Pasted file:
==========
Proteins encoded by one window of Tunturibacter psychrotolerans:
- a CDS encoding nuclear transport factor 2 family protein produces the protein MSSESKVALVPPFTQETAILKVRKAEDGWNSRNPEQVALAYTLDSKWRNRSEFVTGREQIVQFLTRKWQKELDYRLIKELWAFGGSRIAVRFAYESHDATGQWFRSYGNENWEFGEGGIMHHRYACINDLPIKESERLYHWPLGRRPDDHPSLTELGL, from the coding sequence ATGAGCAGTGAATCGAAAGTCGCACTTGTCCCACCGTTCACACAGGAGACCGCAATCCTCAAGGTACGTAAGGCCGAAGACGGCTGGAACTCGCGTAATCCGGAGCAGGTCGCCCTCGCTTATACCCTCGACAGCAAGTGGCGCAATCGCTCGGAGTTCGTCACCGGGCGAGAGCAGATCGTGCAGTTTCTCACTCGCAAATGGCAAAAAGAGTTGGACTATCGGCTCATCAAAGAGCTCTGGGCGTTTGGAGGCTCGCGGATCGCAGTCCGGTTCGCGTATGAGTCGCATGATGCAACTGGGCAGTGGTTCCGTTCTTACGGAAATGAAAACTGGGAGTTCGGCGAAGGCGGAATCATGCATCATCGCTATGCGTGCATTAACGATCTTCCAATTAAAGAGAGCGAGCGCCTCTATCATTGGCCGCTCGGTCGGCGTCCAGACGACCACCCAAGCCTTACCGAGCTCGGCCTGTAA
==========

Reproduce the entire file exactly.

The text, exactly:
Proteins encoded by one window of Tunturibacter psychrotolerans:
- a CDS encoding nuclear transport factor 2 family protein produces the protein MSSESKVALVPPFTQETAILKVRKAEDGWNSRNPEQVALAYTLDSKWRNRSEFVTGREQIVQFLTRKWQKELDYRLIKELWAFGGSRIAVRFAYESHDATGQWFRSYGNENWEFGEGGIMHHRYACINDLPIKESERLYHWPLGRRPDDHPSLTELGL, from the coding sequence ATGAGCAGTGAATCGAAAGTCGCACTTGTCCCACCGTTCACACAGGAGACCGCAATCCTCAAGGTACGTAAGGCCGAAGACGGCTGGAACTCGCGTAATCCGGAGCAGGTCGCCCTCGCTTATACCCTCGACAGCAAGTGGCGCAATCGCTCGGAGTTCGTCACCGGGCGAGAGCAGATCGTGCAGTTTCTCACTCGCAAATGGCAAAAAGAGTTGGACTATCGGCTCATCAAAGAGCTCTGGGCGTTTGGAGGCTCGCGGATCGCAGTCCGGTTCGCGTATGAGTCGCATGATGCAACTGGGCAGTGGTTCCGTTCTTACGGAAATGAAAACTGGGAGTTCGGCGAAGGCGGAATCATGCATCATCGCTATGCGTGCATTAACGATCTTCCAATTAAAGAGAGCGAGCGCCTCTATCATTGGCCGCTCGGTCGGCGTCCAGACGACCACCCAAGCCTTACCGAGCTCGGCCTGTAA